Douglas subsequently represented the Darling Downs in the New South Wales parliament and by 1860 was no longer living at Talgai, having moved to Sydney after having commenced selling his share of the property.
 Kevin J Mason, The Honourable John Douglas. BA Hons thesis.
p. 24. However a letter written by John Douglas in December 1853 gives his address as the Brymadura property in the Molong district of Central New South Wales. (State Records New South Wales, Colonial Secretary’s Correspondence, 1853,11552) University of Queensland, 1969,
 Mason, p. 24;
Government Gazette, no 122, New South Wales 23 September 1854, p. 2083. The Douglas brothers were in residence at Talgai by 25 April 1854. (Benjamin Glennie. Australian Diary of the Rev. Benjamin Glennie, January 16th, 1848 to September 30th, 1860. John Oxley Library, State Library of Queensland, OM 67-25/1, p. 18)
 “Mr Gammie’s Stations.”
Courier, Moreton Bay 25 March 1854, p. 4; Eve Douglas, p. 5. As the Douglas brothers came to the colony with a reputed £2,000 left them by their aunt, Catherine Heron Douglas, the question has to be asked how they were able to buy the property. While the relevant documents no longer exist, either Hood put up most of the money, or, more likely, the money was borrowed, in the form of a mortgage, from Gilchrist, Watt and Co. There were actually three Talgai properties. The original property, purchased by Douglas and Hood, was later known as Old Talgai, being originally taken up by Ernest Elphinstone Dalrymple in about 1840. He died in November 1844 and the property was purchased by George Gammie in the late 1840s, although the first public tender for the property only occurred in August 1848. (McKey, p. 99.) At this time, the property consisted of 60,000 acres and the estimated grazing capacity was 16,000 sheep. (Kay Cohen. Talgai. Brisbane, Royal Historical Society of , 1994, p. 3; McKey, p. 101.) The second Talgai was known as East Talgai, settled by George Clark in 1867 and the Third Talgai was known as Queensland West Talgai, where Charles Clark built his house, Ellinthorpe Hall, in 1877. (Cohen, pp. 10 & 15.) The present day Talgai is actually East Talgai, and comprises some 750 acres. (Cohen, p. 16)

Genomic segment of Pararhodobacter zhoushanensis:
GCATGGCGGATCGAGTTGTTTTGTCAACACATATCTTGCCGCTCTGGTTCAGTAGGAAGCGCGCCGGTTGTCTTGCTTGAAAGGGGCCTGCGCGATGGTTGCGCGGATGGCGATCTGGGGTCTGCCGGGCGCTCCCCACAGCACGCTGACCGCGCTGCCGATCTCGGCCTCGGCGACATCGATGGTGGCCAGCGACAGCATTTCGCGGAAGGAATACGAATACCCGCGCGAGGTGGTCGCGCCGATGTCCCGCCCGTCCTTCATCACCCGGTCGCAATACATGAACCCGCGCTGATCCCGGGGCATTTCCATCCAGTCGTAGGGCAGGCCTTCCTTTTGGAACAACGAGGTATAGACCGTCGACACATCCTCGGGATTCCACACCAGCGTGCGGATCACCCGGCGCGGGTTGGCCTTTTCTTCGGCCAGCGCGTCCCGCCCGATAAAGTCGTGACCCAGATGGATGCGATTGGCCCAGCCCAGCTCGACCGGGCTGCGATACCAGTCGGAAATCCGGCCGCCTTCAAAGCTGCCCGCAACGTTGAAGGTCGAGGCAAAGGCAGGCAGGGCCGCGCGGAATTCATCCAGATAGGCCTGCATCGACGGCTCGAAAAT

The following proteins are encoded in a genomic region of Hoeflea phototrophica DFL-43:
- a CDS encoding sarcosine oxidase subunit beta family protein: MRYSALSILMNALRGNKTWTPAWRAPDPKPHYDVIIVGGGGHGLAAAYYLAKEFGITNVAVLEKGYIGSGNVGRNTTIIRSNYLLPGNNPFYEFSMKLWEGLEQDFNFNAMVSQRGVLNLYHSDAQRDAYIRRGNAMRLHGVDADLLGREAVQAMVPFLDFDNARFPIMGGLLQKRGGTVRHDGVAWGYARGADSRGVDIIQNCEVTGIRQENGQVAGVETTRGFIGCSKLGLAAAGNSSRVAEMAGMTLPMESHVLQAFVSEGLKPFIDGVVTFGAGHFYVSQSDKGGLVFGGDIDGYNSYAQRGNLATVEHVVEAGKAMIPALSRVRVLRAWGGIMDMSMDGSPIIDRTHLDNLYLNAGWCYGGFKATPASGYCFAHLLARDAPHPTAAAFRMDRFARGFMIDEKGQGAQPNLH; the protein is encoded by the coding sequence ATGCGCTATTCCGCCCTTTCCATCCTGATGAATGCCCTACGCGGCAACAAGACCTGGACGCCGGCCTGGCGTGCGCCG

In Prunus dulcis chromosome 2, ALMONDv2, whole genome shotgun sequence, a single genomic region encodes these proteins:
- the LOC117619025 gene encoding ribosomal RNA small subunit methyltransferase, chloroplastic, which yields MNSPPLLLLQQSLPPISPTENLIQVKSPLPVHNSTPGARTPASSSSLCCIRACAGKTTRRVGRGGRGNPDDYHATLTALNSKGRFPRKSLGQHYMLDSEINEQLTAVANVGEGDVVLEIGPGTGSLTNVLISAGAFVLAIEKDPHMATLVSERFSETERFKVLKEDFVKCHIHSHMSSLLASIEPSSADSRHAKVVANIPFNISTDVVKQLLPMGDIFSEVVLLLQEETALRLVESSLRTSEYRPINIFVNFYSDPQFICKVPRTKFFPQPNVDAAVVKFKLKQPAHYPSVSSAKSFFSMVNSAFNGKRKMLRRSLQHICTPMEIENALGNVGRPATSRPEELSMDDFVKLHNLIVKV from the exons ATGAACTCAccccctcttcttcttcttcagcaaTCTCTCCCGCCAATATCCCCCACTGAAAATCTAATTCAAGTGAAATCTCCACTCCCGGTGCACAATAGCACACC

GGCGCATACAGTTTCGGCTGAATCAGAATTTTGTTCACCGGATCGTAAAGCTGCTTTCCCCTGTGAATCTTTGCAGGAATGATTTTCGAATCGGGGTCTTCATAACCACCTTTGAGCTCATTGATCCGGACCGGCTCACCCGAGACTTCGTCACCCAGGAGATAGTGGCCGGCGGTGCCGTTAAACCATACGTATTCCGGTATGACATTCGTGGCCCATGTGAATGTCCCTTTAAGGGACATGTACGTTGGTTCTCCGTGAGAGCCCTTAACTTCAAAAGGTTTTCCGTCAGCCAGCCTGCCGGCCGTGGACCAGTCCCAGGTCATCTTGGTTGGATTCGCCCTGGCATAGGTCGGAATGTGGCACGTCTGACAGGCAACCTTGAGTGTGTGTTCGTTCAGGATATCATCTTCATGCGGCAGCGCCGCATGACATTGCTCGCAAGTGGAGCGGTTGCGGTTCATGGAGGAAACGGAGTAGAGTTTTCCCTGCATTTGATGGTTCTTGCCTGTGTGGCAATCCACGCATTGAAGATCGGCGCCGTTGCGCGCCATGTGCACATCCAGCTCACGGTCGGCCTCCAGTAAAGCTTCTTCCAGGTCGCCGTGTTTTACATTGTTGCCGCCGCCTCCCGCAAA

Toolburra was directly to the south of Talgai. At the time of its purchase by Douglas and Hood, it was known as Tulburra. They subsequently divided it into North Toolburra (which was transferred to Robert Fesq, Massie and Sydney Walker on
1 September 1856) and South Toolburra (which was taken over by the North British Australasian Loan and Investment Company, the Aberdeen Company.) (Register of Payment of Rent for Runs, 1847-57. State Records , Reel 184; Cohen, p. 10) New South Wales